On one hand? Who the hell cares about the towels? BIG PICTURE – not a big deal. Why was that becoming SUCH A DAMN THING? It was ruining all of our nights and it was making me DAMN INSANE. It felt so good to let that go. Now we can have nice afternoons discussing our days instead of me twitching like a crazy person in the corner of the bathroom.

On the other hand? What if my kids grow up to be assholes? Some habits we ingrain in them are habits that are good for the entire household and if they can’t see those behaviors and change them, are they going to be horrible humans?

Do you have things you nag about that you just gave up on? Did you experience relief like I did? Do you think this is a good thing or a bad thing? DISCUSS.

Calming Versus Escalating

Wes had a tantrum the other night at the Super Bowl party. It started innocently enough (they always do) with him banging his head repeated against a chair (a nice old/fancy one) as he rocked back and forth and I kept telling him to stop and he kept ignoring me so I picked him up and removed him from the situation. My big priority was to avoid a scene in front of Family so I figured I would put him in timeout but I’d be in there with him.

But he wouldn’t stay. And he was getting more and more angry and while he hadn’t started hitting, he was pushing trying to get away from me and while I’ve been really good about not yelling, I tend to escalate punishments in those moments. “Okay, instead of time out for 5 minutes you have 20…now your screens are taken away…now your Pokemon cards…” and so on. But I knew we were in someone else’s house and I had to try something different so I went with a technique I’ve read about recently where you focus on getting them calm FIRST, punishments LAST.

I wrapped my arms and legs around him so he couldn’t fight me and I just held him and asked him to calm down. He was still fighting and telling me “You’re the worst!” and “Get your ugly legs off of me!” but he wasn’t hitting so I took the upper body freedom and started rubbing his back to calm him down. “I’ll start the clock when you calm down. I understand you’re angry but you need to calm down before it gets worse so I’m going to try to help you get calm…” and so on. He stopped struggling for the most part so I would say, “Okay – look at my watch…5 minutes of time out,” and then he’d fight again – but just a little – so I’d say. “Oh, you’re not calm yet, let’s wait and start the clock. You tell me when you’re ready.”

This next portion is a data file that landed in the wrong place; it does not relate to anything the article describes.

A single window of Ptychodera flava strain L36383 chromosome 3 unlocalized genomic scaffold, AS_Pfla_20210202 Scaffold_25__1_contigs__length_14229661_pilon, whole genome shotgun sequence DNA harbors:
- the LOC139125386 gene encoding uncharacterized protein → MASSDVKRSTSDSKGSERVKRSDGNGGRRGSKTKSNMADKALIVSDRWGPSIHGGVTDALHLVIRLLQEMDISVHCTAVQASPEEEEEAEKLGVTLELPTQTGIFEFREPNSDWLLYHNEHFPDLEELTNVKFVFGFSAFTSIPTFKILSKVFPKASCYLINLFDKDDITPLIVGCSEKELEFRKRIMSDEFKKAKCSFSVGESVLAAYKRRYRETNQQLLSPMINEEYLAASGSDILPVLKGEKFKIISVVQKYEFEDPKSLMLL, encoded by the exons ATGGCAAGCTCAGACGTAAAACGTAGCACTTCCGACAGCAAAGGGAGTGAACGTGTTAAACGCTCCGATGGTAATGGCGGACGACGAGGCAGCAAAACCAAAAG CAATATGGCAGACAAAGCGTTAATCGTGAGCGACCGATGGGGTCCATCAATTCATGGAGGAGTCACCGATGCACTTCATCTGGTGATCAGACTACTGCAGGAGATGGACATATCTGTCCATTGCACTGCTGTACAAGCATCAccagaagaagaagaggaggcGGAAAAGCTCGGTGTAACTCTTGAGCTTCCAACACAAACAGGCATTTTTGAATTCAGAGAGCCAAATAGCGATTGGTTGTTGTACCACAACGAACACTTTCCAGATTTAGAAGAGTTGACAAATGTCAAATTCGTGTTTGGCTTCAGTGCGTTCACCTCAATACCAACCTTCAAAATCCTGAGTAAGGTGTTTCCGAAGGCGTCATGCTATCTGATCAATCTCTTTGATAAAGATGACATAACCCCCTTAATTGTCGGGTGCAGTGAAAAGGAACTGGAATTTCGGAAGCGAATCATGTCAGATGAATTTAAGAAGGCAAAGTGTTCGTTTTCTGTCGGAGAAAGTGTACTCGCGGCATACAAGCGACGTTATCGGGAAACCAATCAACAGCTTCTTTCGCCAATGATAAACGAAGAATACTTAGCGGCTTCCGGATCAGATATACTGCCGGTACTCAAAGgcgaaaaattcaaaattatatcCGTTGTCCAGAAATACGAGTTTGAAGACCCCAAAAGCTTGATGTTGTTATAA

Eventually he did calm down and we did 5 minutes of time out and we joined the party. I missed the entire halftime show, but it could have been SO MUCH WORSE. Typically he ends up basically being grounded until he’s 45 because I feel like if he’s not going to do what I say I have to keep piling stuff on until something works. This was a lot shorter lived and I didn’t have to then contend with remembering the 17 punishments I threatened in the process. We focused on just getting calm and eventually he did.

I have mixed feelings because part of me thinks he was a jerk and got off easy. But most of me feels better about this tantrum cycle than any others. I think I’ll stick with that method again if we hit another tantrum. Calming FIRST, then the punishment. Not escalating the punishment until they’re calm. AND – what the article suggested that gave me the idea in the first place – not leaving him alone with those extreme emotions. At home I basically leave because I’m upset too and we stay separated until something shifts. But this time I stayed with him, trying to be part of the calming instead of making him do it alone. All-in-all, it felt better. And the other day wasn’t working very well so why not?